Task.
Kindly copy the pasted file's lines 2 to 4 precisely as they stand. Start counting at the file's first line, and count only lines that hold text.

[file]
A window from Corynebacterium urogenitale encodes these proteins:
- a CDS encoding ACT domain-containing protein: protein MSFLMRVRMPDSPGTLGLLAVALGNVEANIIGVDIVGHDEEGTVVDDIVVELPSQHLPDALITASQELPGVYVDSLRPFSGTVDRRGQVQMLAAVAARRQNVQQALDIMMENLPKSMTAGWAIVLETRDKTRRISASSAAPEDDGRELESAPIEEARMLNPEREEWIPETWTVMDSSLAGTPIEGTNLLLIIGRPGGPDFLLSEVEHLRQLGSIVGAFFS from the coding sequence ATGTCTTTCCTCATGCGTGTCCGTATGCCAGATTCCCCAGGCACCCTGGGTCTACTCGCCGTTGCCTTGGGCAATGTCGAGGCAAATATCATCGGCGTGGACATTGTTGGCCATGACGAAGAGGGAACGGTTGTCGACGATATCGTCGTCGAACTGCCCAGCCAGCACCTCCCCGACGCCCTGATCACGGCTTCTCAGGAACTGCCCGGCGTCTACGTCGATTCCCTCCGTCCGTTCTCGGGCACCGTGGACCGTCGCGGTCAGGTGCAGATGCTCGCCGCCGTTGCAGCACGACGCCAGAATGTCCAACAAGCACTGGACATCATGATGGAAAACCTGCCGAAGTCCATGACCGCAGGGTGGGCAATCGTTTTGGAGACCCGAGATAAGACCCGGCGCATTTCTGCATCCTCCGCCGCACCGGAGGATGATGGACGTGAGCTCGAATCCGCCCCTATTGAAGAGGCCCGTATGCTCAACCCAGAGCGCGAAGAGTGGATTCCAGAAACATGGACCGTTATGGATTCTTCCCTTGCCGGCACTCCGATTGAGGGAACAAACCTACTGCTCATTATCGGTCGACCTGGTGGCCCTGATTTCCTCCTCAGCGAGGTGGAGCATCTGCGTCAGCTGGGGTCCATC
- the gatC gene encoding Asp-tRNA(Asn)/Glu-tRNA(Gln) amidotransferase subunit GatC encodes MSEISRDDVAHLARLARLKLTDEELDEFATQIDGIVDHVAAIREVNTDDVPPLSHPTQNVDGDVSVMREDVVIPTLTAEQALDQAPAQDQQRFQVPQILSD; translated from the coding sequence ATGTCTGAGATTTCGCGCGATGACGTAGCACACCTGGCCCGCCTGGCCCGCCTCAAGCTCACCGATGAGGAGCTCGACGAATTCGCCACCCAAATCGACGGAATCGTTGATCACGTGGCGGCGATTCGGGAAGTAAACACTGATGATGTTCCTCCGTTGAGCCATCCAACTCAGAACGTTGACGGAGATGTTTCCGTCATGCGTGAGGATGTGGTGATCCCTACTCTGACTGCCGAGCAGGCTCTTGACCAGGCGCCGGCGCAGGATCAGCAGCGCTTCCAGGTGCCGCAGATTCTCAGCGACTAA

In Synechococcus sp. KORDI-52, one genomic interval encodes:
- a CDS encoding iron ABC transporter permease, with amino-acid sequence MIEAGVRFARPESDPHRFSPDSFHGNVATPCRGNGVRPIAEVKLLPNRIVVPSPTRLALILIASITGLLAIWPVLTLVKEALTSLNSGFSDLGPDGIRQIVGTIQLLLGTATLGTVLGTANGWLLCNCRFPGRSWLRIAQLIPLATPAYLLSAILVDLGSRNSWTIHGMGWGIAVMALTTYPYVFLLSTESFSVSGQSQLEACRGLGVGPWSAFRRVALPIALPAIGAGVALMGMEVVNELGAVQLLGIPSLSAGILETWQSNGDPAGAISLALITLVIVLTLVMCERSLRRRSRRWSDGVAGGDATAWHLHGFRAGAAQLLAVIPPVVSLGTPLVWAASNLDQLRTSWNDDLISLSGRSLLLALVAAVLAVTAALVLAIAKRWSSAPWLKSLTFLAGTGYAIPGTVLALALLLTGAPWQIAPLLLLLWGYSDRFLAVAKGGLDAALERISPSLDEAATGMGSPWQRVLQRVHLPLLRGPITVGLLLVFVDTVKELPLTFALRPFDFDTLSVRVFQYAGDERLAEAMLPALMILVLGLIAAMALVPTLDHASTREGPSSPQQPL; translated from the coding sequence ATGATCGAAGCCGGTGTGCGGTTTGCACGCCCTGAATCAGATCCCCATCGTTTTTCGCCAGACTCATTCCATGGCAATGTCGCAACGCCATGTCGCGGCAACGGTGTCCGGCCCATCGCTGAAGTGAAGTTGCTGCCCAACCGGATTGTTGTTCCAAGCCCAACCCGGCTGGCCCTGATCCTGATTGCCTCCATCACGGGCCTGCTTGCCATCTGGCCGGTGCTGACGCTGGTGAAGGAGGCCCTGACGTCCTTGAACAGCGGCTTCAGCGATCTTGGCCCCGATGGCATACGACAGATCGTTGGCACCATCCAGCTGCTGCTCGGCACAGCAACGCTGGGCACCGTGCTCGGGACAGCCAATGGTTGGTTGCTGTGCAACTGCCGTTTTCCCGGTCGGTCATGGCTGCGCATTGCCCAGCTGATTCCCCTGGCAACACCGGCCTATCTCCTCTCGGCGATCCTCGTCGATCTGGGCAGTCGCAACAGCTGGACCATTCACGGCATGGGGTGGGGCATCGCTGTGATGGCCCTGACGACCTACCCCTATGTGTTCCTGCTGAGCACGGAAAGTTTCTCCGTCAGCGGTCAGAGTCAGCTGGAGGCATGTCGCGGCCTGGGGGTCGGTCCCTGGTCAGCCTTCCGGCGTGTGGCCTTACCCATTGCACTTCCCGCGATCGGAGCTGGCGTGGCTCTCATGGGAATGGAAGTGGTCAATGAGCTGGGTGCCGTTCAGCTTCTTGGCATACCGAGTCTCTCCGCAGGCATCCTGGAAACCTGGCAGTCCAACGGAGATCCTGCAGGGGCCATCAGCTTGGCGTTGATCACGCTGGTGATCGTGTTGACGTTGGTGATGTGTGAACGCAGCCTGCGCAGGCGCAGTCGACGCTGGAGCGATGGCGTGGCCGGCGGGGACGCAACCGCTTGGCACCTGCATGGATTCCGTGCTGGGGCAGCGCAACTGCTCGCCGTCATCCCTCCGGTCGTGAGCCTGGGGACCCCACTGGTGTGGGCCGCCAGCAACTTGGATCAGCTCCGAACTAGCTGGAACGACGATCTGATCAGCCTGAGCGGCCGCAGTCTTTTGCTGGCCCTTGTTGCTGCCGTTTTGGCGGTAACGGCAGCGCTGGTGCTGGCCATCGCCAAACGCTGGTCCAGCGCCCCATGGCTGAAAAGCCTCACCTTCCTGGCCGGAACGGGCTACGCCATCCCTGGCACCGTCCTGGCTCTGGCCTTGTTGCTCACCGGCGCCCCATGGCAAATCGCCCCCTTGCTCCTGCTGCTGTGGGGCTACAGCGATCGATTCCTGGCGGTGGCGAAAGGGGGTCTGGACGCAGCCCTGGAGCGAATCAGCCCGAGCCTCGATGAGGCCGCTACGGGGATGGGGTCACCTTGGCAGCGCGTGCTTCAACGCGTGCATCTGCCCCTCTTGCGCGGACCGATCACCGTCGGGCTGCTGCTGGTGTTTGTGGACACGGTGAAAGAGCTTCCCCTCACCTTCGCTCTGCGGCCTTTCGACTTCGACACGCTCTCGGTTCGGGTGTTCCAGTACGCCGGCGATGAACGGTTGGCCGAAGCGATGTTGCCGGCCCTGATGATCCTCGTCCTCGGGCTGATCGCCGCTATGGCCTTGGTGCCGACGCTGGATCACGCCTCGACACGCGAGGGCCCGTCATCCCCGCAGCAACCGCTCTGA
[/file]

- a CDS encoding ACT domain-containing protein: protein MSFLMRVRMPDSPGTLGLLAVALGNVEANIIGVDIVGHDEEGTVVDDIVVELPSQHLPDALITASQELPGVYVDSLRPFSGTVDRRGQVQMLAAVAARRQNVQQALDIMMENLPKSMTAGWAIVLETRDKTRRISASSAAPEDDGRELESAPIEEARMLNPEREEWIPETWTVMDSSLAGTPIEGTNLLLIIGRPGGPDFLLSEVEHLRQLGSIVGAFFS from the coding sequence ATGTCTTTCCTCATGCGTGTCCGTATGCCAGATTCCCCAGGCACCCTGGGTCTACTCGCCGTTGCCTTGGGCAATGTCGAGGCAAATATCATCGGCGTGGACATTGTTGGCCATGACGAAGAGGGAACGGTTGTCGACGATATCGTCGTCGAACTGCCCAGCCAGCACCTCCCCGACGCCCTGATCACGGCTTCTCAGGAACTGCCCGGCGTCTACGTCGATTCCCTCCGTCCGTTCTCGGGCACCGTGGACCGTCGCGGTCAGGTGCAGATGCTCGCCGCCGTTGCAGCACGACGCCAGAATGTCCAACAAGCACTGGACATCATGATGGAAAACCTGCCGAAGTCCATGACCGCAGGGTGGGCAATCGTTTTGGAGACCCGAGATAAGACCCGGCGCATTTCTGCATCCTCCGCCGCACCGGAGGATGATGGACGTGAGCTCGAATCCGCCCCTATTGAAGAGGCCCGTATGCTCAACCCAGAGCGCGAAGAGTGGATTCCAGAAACATGGACCGTTATGGATTCTTCCCTTGCCGGCACTCCGATTGAGGGAACAAACCTACTGCTCATTATCGGTCGACCTGGTGGCCCTGATTTCCTCCTCAGCGAGGTGGAGCATCTGCGTCAGCTGGGGTCCATC
- the gatC gene encoding Asp-tRNA(Asn)/Glu-tRNA(Gln) amidotransferase subunit GatC encodes MSEISRDDVAHLARLARLKLTDEELDEFATQIDGIVDHVAAIREVNTDDVPPLSHPTQNVDGDVSVMREDVVIPTLTAEQALDQAPAQDQQRFQVPQILSD; translated from the coding sequence ATGTCTGAGATTTCGCGCGATGACGTAGCACACCTGGCCCGCCTGGCCCGCCTCAAGCTCACCGATGAGGAGCTCGACGAATTCGCCACCCAAATCGACGGAATCGTTGATCACGTGGCGGCGATTCGGGAAGTAAACACTGATGATGTTCCTCCGTTGAGCCATCCAACTCAGAACGTTGACGGAGATGTTTCCGTCATGCGTGAGGATGTGGTGATCCCTACTCTGACTGCCGAGCAGGCTCTTGACCAGGCGCCGGCGCAGGATCAGCAGCGCTTCCAGGTGCCGCAGATTCTCAGCGACTAA

In Synechococcus sp. KORDI-52, one genomic interval encodes: